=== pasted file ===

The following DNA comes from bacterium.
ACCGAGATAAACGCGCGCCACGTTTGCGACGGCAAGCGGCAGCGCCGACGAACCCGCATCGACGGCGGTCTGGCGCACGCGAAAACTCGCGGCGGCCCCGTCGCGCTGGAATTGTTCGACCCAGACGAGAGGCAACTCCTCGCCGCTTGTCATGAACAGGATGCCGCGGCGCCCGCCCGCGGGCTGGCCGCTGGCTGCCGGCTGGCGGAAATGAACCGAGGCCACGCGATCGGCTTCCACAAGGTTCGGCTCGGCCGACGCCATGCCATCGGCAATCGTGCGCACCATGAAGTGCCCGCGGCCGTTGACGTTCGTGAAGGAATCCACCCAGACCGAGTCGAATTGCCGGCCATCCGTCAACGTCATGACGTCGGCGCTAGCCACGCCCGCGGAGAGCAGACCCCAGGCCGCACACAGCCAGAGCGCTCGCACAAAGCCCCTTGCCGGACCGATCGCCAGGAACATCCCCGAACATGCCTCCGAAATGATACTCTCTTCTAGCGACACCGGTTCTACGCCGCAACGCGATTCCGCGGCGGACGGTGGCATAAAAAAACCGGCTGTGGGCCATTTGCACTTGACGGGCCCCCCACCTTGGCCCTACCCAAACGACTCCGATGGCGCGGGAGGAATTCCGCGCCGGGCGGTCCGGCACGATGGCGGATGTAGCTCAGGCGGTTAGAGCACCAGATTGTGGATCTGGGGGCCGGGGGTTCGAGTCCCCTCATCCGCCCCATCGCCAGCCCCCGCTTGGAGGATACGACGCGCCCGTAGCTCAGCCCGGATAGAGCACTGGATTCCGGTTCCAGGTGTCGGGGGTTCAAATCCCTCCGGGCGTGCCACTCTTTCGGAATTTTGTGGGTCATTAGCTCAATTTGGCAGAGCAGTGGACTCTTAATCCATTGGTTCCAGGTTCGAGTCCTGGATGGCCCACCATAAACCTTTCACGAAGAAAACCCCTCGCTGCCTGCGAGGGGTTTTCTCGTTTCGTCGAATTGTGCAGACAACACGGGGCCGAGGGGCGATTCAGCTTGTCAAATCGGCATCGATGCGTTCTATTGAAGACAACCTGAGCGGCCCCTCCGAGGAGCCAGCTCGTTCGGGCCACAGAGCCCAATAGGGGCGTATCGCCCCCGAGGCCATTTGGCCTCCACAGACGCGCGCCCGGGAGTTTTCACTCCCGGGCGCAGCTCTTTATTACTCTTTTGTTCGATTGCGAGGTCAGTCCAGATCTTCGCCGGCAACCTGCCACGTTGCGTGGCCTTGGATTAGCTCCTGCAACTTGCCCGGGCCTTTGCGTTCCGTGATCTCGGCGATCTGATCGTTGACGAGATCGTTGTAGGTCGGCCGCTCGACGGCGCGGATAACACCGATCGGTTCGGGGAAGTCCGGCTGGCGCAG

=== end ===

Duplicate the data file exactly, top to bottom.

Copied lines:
The following DNA comes from bacterium.
ACCGAGATAAACGCGCGCCACGTTTGCGACGGCAAGCGGCAGCGCCGACGAACCCGCATCGACGGCGGTCTGGCGCACGCGAAAACTCGCGGCGGCCCCGTCGCGCTGGAATTGTTCGACCCAGACGAGAGGCAACTCCTCGCCGCTTGTCATGAACAGGATGCCGCGGCGCCCGCCCGCGGGCTGGCCGCTGGCTGCCGGCTGGCGGAAATGAACCGAGGCCACGCGATCGGCTTCCACAAGGTTCGGCTCGGCCGACGCCATGCCATCGGCAATCGTGCGCACCATGAAGTGCCCGCGGCCGTTGACGTTCGTGAAGGAATCCACCCAGACCGAGTCGAATTGCCGGCCATCCGTCAACGTCATGACGTCGGCGCTAGCCACGCCCGCGGAGAGCAGACCCCAGGCCGCACACAGCCAGAGCGCTCGCACAAAGCCCCTTGCCGGACCGATCGCCAGGAACATCCCCGAACATGCCTCCGAAATGATACTCTCTTCTAGCGACACCGGTTCTACGCCGCAACGCGATTCCGCGGCGGACGGTGGCATAAAAAAACCGGCTGTGGGCCATTTGCACTTGACGGGCCCCCCACCTTGGCCCTACCCAAACGACTCCGATGGCGCGGGAGGAATTCCGCGCCGGGCGGTCCGGCACGATGGCGGATGTAGCTCAGGCGGTTAGAGCACCAGATTGTGGATCTGGGGGCCGGGGGTTCGAGTCCCCTCATCCGCCCCATCGCCAGCCCCCGCTTGGAGGATACGACGCGCCCGTAGCTCAGCCCGGATAGAGCACTGGATTCCGGTTCCAGGTGTCGGGGGTTCAAATCCCTCCGGGCGTGCCACTCTTTCGGAATTTTGTGGGTCATTAGCTCAATTTGGCAGAGCAGTGGACTCTTAATCCATTGGTTCCAGGTTCGAGTCCTGGATGGCCCACCATAAACCTTTCACGAAGAAAACCCCTCGCTGCCTGCGAGGGGTTTTCTCGTTTCGTCGAATTGTGCAGACAACACGGGGCCGAGGGGCGATTCAGCTTGTCAAATCGGCATCGATGCGTTCTATTGAAGACAACCTGAGCGGCCCCTCCGAGGAGCCAGCTCGTTCGGGCCACAGAGCCCAATAGGGGCGTATCGCCCCCGAGGCCATTTGGCCTCCACAGACGCGCGCCCGGGAGTTTTCACTCCCGGGCGCAGCTCTTTATTACTCTTTTGTTCGATTGCGAGGTCAGTCCAGATCTTCGCCGGCAACCTGCCACGTTGCGTGGCCTTGGATTAGCTCCTGCAACTTGCCCGGGCCTTTGCGTTCCGTGATCTCGGCGATCTGATCGTTGACGAGATCGTTGTAGGTCGGCCGCTCGACGGCGCGGATAACACCGATCGGTTCGGGGAAGTCCGGCTGGCGCAG